The Science Behind Nostalgia

Published on July 3rd, 2017

When the pressure of growing up become too unsettling, we tend to seek refuge in the hazy memories of simpler times. Sunburned shoulders and sandy toes, the soothing sounds of Saturday morning cartoons, the soft scrape of a slide and lull of a swing – effortless luxuries that came with existing for the sole sake of being alive.

These memories ease us through our current realities, creating a picturesque, gilded projection of a childhood lost; a history unscathed.

Nostalgia, or a yearning for the past, is a cornerstone of existing. The smell of crayons will forever trigger the freedom of elementary school. Music from MTV’s past Top 40 lists will always be tied to preteen exploration. But there’s a mechanic underlying this seemingly scattered madness, and there’s a reason our minds tend to wander into the dusty pages of the past.

With nostalgia, we grasp for memories that we can never truly touch and tend to idealize and distort the images, places and things we used to know. It’s the merging of different moments to form one concrete state unplagued by negativity.

How easy it is to remember the highs without ruminating on the lows – we think of our firsts without the blunders it took to get there; of being children at play without the pain that came when we fell down. We desire not only to relive these memories, but to also experience the emotions they elicited, making nostalgia a desire for an idealized emotional period more than anything else.

According to “Nostalgia: A Neuropsychiatric Understanding” by Alan R. Hirch, “The yearning for an idealized timeframe manifests as an attempt to recreate that past era by reproducing activities performed then and by using symbolic representations of the past.”

In essence, that explains why so many people are caught in the same cycle of repetition. We attach certain smells, objects and places to emotional cues and turn to them to feel like we once did.

“The ocean breeze always makes me think of watching the sunset in Naples where I was born. It makes me think of my childhood,” senior Howard H. Grant said.

Nostalgia is such an intricate topic that it was at one time considered a symptom of depression – a madman’s obsession with the past and a stubborn inability to exist in the present. However, studies have shown that nostalgia can actually counteract depression, rather than fuel it. When negativity starts to sprout its weeds, nostalgia takes us down to our roots and reminds us of our capacity for happiness.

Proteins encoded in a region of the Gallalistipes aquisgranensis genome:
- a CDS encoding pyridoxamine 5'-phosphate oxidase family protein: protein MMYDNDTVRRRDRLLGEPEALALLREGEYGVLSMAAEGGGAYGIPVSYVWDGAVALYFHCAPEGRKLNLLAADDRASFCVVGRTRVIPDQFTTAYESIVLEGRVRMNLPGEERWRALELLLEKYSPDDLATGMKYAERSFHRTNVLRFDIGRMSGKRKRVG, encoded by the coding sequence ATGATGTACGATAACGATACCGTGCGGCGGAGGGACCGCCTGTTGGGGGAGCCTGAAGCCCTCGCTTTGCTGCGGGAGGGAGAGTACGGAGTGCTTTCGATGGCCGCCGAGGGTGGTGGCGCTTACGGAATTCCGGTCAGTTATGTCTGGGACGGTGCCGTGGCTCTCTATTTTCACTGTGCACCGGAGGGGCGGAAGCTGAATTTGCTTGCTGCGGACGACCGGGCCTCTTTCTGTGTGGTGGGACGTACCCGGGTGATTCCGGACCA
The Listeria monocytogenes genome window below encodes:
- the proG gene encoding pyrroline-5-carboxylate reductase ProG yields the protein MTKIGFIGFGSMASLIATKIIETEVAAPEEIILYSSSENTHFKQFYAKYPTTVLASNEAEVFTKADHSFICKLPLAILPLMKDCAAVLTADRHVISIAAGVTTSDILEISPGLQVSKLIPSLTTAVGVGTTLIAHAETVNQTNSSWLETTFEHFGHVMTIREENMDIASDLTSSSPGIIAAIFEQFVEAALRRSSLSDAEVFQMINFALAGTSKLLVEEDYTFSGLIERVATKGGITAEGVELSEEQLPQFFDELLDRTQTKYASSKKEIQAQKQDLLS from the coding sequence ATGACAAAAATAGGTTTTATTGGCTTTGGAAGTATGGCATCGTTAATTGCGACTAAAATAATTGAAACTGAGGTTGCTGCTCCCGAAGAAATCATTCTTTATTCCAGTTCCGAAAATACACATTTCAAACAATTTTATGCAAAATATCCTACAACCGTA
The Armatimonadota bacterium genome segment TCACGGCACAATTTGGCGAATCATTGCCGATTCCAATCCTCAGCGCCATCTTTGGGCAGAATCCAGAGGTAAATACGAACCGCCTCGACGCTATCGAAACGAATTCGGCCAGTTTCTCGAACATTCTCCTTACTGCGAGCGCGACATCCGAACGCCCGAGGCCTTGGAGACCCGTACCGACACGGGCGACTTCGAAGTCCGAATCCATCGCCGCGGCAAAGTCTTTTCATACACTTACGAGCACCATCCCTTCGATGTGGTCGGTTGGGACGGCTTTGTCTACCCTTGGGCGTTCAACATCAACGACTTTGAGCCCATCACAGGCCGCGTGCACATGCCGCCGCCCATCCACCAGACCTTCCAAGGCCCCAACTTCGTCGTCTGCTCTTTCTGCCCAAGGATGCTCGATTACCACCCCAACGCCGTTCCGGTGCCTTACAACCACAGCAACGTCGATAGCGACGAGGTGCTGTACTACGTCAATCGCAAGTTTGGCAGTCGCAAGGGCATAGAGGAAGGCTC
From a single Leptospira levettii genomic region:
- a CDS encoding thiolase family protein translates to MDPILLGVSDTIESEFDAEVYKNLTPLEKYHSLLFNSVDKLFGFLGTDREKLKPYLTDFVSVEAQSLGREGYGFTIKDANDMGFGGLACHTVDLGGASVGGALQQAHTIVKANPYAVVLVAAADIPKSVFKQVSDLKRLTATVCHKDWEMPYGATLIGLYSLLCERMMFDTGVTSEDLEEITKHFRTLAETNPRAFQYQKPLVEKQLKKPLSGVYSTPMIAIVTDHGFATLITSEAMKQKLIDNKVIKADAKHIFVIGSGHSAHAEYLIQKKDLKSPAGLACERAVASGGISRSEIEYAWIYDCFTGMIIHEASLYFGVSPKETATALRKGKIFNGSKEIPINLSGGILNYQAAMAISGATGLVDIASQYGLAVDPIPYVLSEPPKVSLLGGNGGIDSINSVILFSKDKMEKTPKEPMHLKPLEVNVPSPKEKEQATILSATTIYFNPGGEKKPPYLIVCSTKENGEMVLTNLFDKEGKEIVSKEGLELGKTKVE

“We tend to remember things more rosy than they actually occurred,” said UM cognitive psychology Professor Elyse K. Hurtado. “This is the optimism bias. In this way, nostalgia and memory are similar. They both are biased; both are overly optimistic. I would say nostalgia is a ‘type’ of memory, but it is [also] more emotional ­– an overall feeling about a particular time or place.”

When we’re upset, we won’t lament over memories of traffic jams or failed tests – we’ll think of birthday parties and graduations. Nostalgia acts as an unconscious slideshow guaranteeing not just a beautified image of the past, but a luminous template for the future.

Nostalgia strengthens our views of ourselves and shows us a microcosm of reality where the good overrides the bad. It gives meaning to the mundane. Nostalgia creates hope, and sometimes a lack of hope is what leads people down the road of reminiscing in the first place. Whether the emotions it summons ever existed originally is irrelevant, because if we can recreate a shadow of that bliss in the present, then nostalgia has served its purpose.

Essentially, there’s nothing wrong with getting a little nostalgic every now and then. It’s a universal human experience that crosses every cultural boundary. Let’s just remember to make worthwhile memories that we can get nostalgic over in the future, too.

words_asmae fahmy. photo_jess clavero. 

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